A Screen Time Researcher Answers All Our Questions
One of the biggest concerns of modern parenting is screen time — or device time, which may soon be a more apt term. So we sat down with Savita Yadav, an assistant professor of computer engineering at Netaji Subhas Institute of Technology in Delhi, to get her perspective. Yadav’s research focuses how babies, kids and parents use screen time, and she’s conducted research with families from across India. Her most recent study explored whether young kids can learn anything from YouTube videos. (Answer: Yes, but not much.) Below, she tells us about that finding, and more. The interview has been edited for length and clarity.
THE SWADDLE: How are Indian parents using screen time with kids?
Savita Yadav: Till age 2, parents do not have any goals or objectives to teach children as such. The basic purpose of handing a phone or any gadget to children is usually that the parent just wants to engage the child while they are busy doing some housework, or other responsibility. So that is the purpose for young-aged kids. As far as preschool kids, schools nowadays are all into smart classrooms. So, the attitude of parents change – like screen time is not only for entertainment, but also can be used for educational purpose.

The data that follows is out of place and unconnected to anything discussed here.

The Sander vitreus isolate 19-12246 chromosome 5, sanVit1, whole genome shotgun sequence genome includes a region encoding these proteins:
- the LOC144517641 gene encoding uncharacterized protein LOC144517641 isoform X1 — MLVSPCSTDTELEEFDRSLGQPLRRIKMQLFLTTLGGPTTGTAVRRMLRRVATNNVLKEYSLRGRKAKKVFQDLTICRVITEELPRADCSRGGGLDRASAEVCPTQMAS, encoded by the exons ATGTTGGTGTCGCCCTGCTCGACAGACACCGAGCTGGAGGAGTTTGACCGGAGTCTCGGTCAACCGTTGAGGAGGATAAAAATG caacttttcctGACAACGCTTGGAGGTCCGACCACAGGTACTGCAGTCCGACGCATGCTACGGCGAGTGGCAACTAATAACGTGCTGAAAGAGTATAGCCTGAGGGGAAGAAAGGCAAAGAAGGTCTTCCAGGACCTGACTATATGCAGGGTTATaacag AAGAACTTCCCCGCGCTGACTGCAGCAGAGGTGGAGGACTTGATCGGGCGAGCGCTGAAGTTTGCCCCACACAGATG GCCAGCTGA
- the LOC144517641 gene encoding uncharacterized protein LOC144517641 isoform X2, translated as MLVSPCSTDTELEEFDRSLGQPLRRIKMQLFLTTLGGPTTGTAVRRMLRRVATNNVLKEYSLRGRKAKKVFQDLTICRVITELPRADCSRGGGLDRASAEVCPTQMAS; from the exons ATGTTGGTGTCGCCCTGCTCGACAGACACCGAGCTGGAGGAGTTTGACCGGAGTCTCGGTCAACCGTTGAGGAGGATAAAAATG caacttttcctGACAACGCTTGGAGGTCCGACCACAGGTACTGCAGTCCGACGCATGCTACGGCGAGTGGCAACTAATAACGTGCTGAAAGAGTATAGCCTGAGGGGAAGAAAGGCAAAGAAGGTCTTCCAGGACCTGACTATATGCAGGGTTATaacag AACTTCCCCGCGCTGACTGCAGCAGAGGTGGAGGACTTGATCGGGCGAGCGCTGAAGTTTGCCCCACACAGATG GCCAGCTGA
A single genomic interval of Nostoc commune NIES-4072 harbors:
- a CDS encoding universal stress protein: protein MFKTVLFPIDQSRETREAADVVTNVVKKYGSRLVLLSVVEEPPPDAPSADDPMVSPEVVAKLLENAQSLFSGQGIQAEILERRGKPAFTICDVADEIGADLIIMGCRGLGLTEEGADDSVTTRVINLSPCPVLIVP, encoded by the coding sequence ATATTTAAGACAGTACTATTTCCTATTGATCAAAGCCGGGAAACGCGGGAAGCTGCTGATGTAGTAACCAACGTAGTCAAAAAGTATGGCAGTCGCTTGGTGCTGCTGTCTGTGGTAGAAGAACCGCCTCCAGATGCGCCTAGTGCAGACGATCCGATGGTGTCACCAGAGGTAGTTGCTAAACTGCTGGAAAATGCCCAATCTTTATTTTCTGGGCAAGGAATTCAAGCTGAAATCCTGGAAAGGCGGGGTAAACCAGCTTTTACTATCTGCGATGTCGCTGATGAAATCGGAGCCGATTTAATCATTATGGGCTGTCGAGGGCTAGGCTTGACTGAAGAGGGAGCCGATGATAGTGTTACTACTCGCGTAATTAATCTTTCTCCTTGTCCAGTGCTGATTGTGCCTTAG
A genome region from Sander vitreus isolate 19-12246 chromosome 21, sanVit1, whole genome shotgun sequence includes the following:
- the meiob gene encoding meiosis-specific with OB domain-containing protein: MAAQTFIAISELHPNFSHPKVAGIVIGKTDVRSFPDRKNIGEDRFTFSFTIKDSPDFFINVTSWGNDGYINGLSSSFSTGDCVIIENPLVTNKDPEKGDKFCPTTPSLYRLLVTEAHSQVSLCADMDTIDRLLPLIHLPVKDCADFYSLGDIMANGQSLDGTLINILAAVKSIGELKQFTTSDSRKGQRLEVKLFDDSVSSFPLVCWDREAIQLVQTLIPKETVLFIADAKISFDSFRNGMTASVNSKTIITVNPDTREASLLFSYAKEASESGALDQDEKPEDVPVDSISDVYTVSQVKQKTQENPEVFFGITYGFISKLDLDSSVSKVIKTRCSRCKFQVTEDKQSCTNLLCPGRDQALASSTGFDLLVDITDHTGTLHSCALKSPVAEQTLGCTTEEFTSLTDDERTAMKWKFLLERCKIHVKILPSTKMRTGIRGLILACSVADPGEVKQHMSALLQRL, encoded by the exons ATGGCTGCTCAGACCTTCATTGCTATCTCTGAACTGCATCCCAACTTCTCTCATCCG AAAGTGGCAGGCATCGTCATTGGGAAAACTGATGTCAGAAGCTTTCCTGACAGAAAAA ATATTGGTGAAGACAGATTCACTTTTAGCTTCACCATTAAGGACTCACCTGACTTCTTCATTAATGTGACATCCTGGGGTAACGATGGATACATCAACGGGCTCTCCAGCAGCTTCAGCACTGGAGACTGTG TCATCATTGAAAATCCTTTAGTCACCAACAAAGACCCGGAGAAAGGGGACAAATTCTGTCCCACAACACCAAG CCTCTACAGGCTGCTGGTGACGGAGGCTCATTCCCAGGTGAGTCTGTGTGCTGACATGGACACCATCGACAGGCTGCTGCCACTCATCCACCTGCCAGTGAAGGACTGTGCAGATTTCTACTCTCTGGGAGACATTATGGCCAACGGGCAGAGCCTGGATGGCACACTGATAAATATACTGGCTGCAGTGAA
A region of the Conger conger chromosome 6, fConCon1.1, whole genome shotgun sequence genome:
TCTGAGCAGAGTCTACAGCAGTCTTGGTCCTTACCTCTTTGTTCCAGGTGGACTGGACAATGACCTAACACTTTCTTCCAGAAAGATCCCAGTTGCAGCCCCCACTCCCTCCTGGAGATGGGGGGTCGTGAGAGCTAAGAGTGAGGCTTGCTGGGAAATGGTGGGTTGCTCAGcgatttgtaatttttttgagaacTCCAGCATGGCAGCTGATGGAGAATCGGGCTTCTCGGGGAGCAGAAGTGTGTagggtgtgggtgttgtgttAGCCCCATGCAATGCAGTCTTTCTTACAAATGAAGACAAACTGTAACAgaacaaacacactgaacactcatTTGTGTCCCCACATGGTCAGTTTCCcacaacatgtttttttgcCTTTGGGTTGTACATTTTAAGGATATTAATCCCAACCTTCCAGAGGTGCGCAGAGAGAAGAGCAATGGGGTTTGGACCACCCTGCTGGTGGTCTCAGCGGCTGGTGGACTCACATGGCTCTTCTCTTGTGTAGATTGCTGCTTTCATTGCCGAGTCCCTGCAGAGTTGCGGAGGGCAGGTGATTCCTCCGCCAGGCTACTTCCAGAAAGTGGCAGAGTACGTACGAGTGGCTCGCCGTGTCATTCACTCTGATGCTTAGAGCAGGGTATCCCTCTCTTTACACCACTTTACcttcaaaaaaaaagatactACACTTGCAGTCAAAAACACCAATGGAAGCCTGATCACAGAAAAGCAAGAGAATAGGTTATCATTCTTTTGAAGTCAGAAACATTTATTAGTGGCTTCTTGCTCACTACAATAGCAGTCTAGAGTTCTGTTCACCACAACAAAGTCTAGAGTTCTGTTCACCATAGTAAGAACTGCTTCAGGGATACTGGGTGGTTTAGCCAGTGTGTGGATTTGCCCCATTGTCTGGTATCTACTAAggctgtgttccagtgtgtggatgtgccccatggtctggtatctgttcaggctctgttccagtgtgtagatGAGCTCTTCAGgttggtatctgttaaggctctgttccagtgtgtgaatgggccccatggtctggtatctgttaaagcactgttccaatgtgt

But they’re not actually [using it that way]. Awareness is not there, the kind of content, you know, and how much of exposure is good or how much is bad. That kind of awareness seems to be lacking as far as Indian families are concerned.
THE SWADDLE: What else is influencing families’ decisions around screen time for kids?
SY: When we were visiting these families one thing was clear, education plays a huge role, education, ethnicity, social status or you can say economic status and the area and nature of work of the parents. These all factors play a huge role in the kind of screen time their children are having. We were observing that specifically with regards to social background. In nuclear families, where there is no joint setup, children were spending more time on smart phones. Educated parents, they want their children to read books, or get into blogging, etc. And apart from that, social status, people from wealthy backgrounds, they showed a tendency of indulging in numerous gadgets [for kids]. We were surprised all these gadgets freely available to their kids at all times. So, it depends, all these factors are very important because it decides ultimately the kind of screen exposure the child is getting.
THE SWADDLE: You mentioned screen time as a distraction earlier. Sometimes parents need to distract kids, though. Is it okay to ever use screen time as a distraction?